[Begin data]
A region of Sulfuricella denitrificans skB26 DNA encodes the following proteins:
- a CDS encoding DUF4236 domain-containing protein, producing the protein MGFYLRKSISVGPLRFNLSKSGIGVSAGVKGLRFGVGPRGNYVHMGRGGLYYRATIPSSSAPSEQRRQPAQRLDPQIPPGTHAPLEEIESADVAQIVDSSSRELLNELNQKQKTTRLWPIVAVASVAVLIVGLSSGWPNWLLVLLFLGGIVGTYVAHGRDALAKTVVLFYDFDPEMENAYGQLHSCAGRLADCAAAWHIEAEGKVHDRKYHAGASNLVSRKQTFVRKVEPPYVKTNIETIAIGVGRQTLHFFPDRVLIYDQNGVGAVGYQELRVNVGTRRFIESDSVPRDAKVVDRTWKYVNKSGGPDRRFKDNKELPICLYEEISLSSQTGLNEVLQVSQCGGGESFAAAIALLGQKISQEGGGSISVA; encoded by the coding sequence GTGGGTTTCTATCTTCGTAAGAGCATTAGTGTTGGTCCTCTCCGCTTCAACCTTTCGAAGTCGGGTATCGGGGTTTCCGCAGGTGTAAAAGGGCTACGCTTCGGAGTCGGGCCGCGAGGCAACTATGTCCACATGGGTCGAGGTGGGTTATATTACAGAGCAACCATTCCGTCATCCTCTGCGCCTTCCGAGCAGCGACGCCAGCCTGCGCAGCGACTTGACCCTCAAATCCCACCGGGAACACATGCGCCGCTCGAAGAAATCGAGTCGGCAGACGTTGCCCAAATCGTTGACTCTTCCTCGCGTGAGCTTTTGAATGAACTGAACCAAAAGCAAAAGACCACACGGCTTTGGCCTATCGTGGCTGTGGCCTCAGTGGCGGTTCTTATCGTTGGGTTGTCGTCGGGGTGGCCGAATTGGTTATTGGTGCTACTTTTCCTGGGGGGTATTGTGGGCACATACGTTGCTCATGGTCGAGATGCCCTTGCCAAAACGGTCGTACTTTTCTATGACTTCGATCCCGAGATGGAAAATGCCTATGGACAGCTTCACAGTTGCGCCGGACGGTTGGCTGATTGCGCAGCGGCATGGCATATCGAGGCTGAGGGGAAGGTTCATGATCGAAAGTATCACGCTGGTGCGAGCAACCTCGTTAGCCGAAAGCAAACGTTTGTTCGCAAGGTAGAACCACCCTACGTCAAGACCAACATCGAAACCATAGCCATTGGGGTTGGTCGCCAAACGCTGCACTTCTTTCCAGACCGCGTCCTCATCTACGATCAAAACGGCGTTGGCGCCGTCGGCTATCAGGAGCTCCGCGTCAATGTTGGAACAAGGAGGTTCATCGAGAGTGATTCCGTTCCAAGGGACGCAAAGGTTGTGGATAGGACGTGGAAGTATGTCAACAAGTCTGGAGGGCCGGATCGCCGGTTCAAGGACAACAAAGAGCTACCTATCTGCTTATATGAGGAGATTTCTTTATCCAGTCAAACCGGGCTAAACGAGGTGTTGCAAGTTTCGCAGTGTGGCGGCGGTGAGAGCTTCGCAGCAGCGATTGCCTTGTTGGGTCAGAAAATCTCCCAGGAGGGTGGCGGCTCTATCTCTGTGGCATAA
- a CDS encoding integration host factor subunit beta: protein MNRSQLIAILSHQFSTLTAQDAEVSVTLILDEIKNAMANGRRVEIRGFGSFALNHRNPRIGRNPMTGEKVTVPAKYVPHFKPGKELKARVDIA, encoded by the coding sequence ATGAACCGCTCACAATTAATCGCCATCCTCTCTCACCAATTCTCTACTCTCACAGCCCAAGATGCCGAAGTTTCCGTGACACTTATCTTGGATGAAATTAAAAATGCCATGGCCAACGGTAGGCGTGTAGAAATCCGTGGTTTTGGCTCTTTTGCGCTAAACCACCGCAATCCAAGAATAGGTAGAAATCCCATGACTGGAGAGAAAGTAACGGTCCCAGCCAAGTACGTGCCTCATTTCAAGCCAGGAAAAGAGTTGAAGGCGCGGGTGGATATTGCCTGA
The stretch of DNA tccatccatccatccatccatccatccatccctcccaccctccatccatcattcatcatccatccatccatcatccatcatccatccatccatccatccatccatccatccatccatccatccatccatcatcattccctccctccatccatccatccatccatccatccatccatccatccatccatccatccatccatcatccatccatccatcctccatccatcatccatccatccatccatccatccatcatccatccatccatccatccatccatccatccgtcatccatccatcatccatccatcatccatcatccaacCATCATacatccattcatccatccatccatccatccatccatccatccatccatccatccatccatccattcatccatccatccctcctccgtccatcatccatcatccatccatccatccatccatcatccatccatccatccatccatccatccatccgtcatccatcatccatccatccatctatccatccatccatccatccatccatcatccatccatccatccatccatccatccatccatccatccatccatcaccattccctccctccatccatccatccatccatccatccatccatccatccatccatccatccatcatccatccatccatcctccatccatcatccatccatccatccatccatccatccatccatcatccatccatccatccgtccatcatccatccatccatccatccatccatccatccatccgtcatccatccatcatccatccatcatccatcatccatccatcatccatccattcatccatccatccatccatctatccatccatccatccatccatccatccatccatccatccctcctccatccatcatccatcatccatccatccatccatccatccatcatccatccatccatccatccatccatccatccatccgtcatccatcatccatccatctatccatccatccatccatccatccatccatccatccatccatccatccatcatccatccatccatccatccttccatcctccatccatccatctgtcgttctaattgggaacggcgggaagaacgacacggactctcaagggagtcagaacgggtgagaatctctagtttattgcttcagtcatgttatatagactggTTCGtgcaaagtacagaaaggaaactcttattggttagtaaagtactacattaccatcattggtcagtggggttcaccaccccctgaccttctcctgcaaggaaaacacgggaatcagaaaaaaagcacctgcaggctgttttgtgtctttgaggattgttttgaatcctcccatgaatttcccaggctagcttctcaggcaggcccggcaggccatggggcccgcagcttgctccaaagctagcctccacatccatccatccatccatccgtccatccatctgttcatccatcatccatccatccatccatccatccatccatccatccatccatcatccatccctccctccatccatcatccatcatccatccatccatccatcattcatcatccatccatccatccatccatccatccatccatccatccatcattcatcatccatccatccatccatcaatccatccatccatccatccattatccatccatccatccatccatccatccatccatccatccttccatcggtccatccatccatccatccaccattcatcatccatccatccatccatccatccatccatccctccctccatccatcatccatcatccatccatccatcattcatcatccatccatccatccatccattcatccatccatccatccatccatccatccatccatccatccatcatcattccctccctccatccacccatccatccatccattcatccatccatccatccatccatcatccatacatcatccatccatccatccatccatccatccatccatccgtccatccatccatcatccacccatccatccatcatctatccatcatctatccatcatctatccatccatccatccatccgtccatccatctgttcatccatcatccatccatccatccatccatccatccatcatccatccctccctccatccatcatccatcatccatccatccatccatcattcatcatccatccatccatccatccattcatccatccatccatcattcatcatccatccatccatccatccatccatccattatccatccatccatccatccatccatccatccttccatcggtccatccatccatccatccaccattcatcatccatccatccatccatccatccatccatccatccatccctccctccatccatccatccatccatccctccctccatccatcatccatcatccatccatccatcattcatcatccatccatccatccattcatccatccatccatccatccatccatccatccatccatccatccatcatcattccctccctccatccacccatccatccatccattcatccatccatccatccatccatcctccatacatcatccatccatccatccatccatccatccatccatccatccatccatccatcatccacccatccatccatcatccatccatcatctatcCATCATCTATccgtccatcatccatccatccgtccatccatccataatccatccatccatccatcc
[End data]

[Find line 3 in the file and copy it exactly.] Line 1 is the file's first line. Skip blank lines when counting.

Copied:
- a CDS encoding integration host factor subunit beta: protein MNRSQLIAILSHQFSTLTAQDAEVSVTLILDEIKNAMANGRRVEIRGFGSFALNHRNPRIGRNPMTGEKVTVPAKYVPHFKPGKELKARVDIA, encoded by the coding sequence ATGAACCGCTCACAATTAATCGCCATCCTCTCTCACCAATTCTCTACTCTCACAGCCCAAGATGCCGAAGTTTCCGTGACACTTATCTTGGATGAAATTAAAAATGCCATGGCCAACGGTAGGCGTGTAGAAATCCGTGGTTTTGGCTCTTTTGCGCTAAACCACCGCAATCCAAGAATAGGTAGAAATCCCATGACTGGAGAGAAAGTAACGGTCCCAGCCAAGTACGTGCCTCATTTCAAGCCAGGAAAAGAGTTGAAGGCGCGGGTGGATATTGCCTGA